Following a brief newscast, we discover that Earth is in the midst of a zombie outbreak that has ravaged the population. No doubt, the end is nigh. Holed up in the basement of their warehouse, Fugitive Underground band members, Ryan, Will and Keith decide that they aren't going to sit and cower. Raising their beer bottles in triumph, they stake their claim. They have one more show to play and they are going to get there if even if it kills them. Saddling up with an endless supply of weapons, bullets and alcohol, they set off in the silver mini-van for their multi-mile trek to the bar where they are scheduled to play. Before the evening is over, hundreds of zombies will be dispatched, as the members do battle with guns, fists and even chain saws, in their attempt to give their surviving (and non-surviving) fans what they paid for -- a rock concert to end all rock concerts.
I can't even begin to explain the sheer amount of gore on display here, as Stan offers a savage but truncated version of events. Powering ten hours of gore and concert footage into such a scant running time, while trying to stay true to the story and his vision, it's obvious that Stan had a lot more to offer. Hence, the only problem I had with this DVD was that there wasn't more of it.
While Stan relies heavily on digital effects for some of the scenes, namely a ghoulish chain saw massacre segment, he doesn't skimp on the real thing, providing a veritable parade of zombified extras ready to take a beating or, in one case, act as a target for his swift-moving van. Pretty astonishing when you consider that Stan was operating on a near non-existent budget. Also shocking: According to the making of featurette, included as an extra on the DVD, one night in October, the Time To Laugh Comedy Club in Kingston, was turned into something straight out of a George Romero movie, as Stan and crew laboured with make-up and an endless supply of syrup to turn each and every person at the club that night into a zombie. This kind of commitment to his craft, with nary a cent being spent from anyone but himself, shows through into the final product and compliments perfectly Fugitive Underground's amazing music package.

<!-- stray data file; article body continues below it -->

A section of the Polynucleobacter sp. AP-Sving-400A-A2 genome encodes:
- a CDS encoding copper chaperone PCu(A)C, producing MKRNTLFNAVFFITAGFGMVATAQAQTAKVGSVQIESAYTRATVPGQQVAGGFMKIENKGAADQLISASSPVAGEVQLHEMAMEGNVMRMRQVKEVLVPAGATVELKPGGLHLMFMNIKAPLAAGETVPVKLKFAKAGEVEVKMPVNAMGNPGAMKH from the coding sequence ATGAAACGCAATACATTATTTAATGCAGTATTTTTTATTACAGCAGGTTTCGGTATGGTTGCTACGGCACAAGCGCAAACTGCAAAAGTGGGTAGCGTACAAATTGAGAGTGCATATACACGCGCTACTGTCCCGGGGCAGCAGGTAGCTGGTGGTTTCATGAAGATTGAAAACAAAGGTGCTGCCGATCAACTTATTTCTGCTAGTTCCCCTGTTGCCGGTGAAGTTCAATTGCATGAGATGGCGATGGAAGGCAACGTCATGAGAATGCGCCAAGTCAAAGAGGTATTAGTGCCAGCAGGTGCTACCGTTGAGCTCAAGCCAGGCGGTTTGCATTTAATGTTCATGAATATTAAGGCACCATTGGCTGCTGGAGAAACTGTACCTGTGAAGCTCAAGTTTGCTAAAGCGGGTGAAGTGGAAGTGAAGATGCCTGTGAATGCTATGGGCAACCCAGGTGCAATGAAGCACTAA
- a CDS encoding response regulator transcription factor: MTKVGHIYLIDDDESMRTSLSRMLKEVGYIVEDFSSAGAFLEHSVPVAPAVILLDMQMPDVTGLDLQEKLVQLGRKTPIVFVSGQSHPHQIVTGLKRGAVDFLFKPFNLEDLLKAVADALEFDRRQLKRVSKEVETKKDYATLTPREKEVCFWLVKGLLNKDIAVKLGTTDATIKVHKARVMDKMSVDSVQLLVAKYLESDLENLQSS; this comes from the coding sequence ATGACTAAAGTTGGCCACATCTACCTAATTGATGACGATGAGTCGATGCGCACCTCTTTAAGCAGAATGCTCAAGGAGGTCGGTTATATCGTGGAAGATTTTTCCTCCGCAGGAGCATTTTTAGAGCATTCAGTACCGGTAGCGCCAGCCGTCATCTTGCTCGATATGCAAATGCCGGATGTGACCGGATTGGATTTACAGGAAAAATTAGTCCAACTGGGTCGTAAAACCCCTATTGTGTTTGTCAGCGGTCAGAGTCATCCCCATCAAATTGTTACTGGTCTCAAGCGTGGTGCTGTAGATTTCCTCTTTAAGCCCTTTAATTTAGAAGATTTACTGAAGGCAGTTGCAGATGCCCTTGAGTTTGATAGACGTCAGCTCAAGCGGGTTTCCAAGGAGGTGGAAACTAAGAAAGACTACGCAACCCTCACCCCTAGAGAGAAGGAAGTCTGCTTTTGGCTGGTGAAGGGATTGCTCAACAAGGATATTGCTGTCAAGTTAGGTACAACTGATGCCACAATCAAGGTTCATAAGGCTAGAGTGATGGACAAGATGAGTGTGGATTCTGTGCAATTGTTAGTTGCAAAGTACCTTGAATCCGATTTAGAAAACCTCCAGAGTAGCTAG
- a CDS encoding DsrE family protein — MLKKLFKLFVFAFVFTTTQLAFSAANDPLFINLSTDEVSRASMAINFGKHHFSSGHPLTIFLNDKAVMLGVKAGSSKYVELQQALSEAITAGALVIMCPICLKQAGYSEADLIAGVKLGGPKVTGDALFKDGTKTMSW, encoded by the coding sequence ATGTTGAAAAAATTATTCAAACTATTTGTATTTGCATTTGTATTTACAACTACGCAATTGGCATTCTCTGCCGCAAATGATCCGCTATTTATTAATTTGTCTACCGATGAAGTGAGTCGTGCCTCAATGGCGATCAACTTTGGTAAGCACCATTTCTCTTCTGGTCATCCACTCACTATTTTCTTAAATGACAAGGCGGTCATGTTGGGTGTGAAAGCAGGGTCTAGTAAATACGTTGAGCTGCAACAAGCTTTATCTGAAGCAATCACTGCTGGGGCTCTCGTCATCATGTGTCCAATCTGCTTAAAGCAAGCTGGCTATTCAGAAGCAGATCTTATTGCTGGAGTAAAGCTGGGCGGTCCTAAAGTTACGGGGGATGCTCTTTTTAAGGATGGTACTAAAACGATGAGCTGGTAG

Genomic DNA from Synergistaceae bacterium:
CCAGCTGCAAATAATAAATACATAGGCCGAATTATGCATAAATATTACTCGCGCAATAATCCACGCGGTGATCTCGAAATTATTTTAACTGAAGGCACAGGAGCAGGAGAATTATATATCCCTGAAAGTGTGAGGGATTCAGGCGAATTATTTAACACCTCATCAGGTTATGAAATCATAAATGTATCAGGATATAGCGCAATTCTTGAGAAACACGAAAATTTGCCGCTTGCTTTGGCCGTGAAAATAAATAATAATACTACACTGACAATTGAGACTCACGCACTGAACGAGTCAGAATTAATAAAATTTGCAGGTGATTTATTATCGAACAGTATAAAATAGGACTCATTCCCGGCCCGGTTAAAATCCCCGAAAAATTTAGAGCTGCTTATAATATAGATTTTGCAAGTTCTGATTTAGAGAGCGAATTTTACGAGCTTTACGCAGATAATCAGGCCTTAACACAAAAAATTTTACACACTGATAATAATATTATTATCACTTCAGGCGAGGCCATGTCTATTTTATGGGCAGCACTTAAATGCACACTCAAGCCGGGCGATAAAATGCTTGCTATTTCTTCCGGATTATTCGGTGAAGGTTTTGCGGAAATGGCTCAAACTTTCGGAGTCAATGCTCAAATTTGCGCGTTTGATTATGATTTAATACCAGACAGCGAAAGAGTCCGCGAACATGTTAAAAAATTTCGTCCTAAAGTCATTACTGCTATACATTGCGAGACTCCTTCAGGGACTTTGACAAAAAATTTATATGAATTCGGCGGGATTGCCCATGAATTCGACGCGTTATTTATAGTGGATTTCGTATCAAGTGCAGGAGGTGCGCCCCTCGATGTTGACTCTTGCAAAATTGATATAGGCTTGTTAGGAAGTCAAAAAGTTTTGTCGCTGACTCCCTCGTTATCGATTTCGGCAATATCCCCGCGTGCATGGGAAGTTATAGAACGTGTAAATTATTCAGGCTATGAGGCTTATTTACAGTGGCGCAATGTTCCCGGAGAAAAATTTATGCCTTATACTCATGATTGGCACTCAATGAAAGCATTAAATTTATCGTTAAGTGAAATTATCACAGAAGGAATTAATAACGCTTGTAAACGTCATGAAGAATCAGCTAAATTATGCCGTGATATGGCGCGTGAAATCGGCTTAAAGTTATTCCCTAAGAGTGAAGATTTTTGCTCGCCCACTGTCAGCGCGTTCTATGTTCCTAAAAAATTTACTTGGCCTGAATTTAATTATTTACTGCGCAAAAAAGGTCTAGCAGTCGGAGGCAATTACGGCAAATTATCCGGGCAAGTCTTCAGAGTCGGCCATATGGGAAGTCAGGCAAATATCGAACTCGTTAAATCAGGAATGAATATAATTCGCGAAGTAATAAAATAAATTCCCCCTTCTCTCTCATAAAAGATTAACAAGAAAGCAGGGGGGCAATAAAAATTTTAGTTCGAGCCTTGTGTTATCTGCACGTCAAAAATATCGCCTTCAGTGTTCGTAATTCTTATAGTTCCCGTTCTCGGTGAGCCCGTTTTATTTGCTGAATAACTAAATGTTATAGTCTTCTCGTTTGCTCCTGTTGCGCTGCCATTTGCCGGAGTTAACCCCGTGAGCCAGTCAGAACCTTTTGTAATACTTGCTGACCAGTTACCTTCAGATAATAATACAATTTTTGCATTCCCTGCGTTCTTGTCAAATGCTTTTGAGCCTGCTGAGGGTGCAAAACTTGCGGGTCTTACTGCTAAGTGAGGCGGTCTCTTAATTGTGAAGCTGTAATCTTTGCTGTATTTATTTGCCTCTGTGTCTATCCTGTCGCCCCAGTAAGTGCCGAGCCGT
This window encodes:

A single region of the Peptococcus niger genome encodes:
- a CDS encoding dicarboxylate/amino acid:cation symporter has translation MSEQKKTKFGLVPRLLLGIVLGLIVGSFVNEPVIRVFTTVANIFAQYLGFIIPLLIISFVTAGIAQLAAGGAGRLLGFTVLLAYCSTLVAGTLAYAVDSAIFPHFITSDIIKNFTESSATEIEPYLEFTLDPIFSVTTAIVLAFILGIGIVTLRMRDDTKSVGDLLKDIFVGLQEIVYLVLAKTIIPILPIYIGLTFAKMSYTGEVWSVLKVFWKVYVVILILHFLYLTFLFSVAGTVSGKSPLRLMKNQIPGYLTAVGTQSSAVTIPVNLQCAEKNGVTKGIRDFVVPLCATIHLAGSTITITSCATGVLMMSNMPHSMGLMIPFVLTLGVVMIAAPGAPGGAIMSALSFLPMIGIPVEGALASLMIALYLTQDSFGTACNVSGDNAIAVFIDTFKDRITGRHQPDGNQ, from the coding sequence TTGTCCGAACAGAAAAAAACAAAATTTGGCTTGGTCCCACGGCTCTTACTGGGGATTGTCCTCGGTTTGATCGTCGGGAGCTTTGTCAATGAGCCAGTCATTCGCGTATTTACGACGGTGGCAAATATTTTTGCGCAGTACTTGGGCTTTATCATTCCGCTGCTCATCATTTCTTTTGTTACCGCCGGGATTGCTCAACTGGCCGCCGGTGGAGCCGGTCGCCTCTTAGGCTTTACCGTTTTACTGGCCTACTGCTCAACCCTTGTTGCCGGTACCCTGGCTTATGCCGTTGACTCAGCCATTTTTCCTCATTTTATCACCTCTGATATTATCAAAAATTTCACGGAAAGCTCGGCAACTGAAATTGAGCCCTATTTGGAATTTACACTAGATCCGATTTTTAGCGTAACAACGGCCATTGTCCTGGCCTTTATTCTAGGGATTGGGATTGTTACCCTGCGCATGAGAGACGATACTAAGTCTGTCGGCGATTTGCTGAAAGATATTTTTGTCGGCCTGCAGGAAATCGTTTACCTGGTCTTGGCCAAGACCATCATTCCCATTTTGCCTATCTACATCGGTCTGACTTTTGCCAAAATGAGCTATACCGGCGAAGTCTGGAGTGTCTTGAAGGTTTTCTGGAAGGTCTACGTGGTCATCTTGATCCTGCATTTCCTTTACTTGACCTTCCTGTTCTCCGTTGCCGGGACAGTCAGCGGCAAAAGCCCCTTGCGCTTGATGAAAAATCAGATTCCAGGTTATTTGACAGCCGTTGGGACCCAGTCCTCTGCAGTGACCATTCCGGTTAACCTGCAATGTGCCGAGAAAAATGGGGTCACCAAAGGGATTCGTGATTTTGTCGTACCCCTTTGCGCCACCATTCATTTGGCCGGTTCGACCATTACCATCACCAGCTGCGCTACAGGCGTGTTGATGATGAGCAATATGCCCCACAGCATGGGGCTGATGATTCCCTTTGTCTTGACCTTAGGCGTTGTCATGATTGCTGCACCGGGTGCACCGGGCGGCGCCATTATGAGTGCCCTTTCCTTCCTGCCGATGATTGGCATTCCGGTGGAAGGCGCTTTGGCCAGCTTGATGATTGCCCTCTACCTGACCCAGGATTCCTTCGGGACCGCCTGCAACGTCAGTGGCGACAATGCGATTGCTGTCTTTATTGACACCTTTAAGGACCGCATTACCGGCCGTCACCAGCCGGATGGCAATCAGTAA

Also included on the DVD is a number of extras and Easter eggs including some remarkable menus, two trailers, a pair of bizarre talking doll segments titled Voorhees vs Krueger and Swatman Dan. As well there's footage of Fugitive Underground at the Battala Rock Stars competition, and a special segment from 2008 in which F.U. lead singer/guitarist, Ryan Gallant, shared center stage with the legendary Trailer Park Boys. Yes, thee Trailer Parker Boys. Also included, as I mentioned earlier, is a Making of DVD of the Dead featurette. Compiled and edited by Stan Hart, the segment details the trials and tribulations of shooting the film over the course of four months. It's not all fun in the sun. Everything from principals quitting, to problems with lighting, to seasonal changes, to trying to schedule production around band members that never seem available for shooting; such are some of the burdensome things that befell Stan as he laboured to produce the footage he needed.
For a band known for producing dark and bitter songs, laden with references to drug addiction, love, and death, DVD of the Dead, an apocalyptic, gore-filled, zombie fest, works perfectly, both as a vehicle to market their music, and as a homage to their rock and gore movie forefathers. The only thing I can say is, if you see this in your local HMV or CD store, pick it up. Gore fans, this bloodbath-set-to-music awaits you.
Update: You can now purchase a copy online for a measely $9.99 by clicking HERE. Or look for a copy at Amazon.com.